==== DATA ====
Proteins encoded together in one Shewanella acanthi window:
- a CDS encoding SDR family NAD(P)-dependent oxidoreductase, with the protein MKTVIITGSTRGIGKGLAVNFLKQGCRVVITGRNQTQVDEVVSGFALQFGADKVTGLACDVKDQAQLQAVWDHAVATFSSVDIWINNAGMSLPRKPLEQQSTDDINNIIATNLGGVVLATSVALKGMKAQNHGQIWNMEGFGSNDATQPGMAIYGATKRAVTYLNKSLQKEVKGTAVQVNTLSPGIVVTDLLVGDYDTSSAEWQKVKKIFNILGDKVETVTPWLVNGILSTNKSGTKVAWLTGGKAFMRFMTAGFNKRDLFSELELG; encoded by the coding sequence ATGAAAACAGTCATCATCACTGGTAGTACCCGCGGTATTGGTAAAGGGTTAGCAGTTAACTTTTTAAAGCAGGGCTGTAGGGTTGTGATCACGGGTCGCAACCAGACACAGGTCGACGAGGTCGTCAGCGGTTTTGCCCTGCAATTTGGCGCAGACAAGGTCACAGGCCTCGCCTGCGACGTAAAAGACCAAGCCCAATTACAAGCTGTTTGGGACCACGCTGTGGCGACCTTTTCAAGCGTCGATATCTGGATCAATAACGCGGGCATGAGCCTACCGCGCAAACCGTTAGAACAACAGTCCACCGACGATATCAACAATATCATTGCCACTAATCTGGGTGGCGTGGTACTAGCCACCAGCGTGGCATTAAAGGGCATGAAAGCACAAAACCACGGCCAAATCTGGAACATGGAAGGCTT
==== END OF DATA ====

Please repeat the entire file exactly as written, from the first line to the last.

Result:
Proteins encoded together in one Shewanella acanthi window:
- a CDS encoding SDR family NAD(P)-dependent oxidoreductase, with the protein MKTVIITGSTRGIGKGLAVNFLKQGCRVVITGRNQTQVDEVVSGFALQFGADKVTGLACDVKDQAQLQAVWDHAVATFSSVDIWINNAGMSLPRKPLEQQSTDDINNIIATNLGGVVLATSVALKGMKAQNHGQIWNMEGFGSNDATQPGMAIYGATKRAVTYLNKSLQKEVKGTAVQVNTLSPGIVVTDLLVGDYDTSSAEWQKVKKIFNILGDKVETVTPWLVNGILSTNKSGTKVAWLTGGKAFMRFMTAGFNKRDLFSELELG; encoded by the coding sequence ATGAAAACAGTCATCATCACTGGTAGTACCCGCGGTATTGGTAAAGGGTTAGCAGTTAACTTTTTAAAGCAGGGCTGTAGGGTTGTGATCACGGGTCGCAACCAGACACAGGTCGACGAGGTCGTCAGCGGTTTTGCCCTGCAATTTGGCGCAGACAAGGTCACAGGCCTCGCCTGCGACGTAAAAGACCAAGCCCAATTACAAGCTGTTTGGGACCACGCTGTGGCGACCTTTTCAAGCGTCGATATCTGGATCAATAACGCGGGCATGAGCCTACCGCGCAAACCGTTAGAACAACAGTCCACCGACGATATCAACAATATCATTGCCACTAATCTGGGTGGCGTGGTACTAGCCACCAGCGTGGCATTAAAGGGCATGAAAGCACAAAACCACGGCCAAATCTGGAACATGGAAGGCTT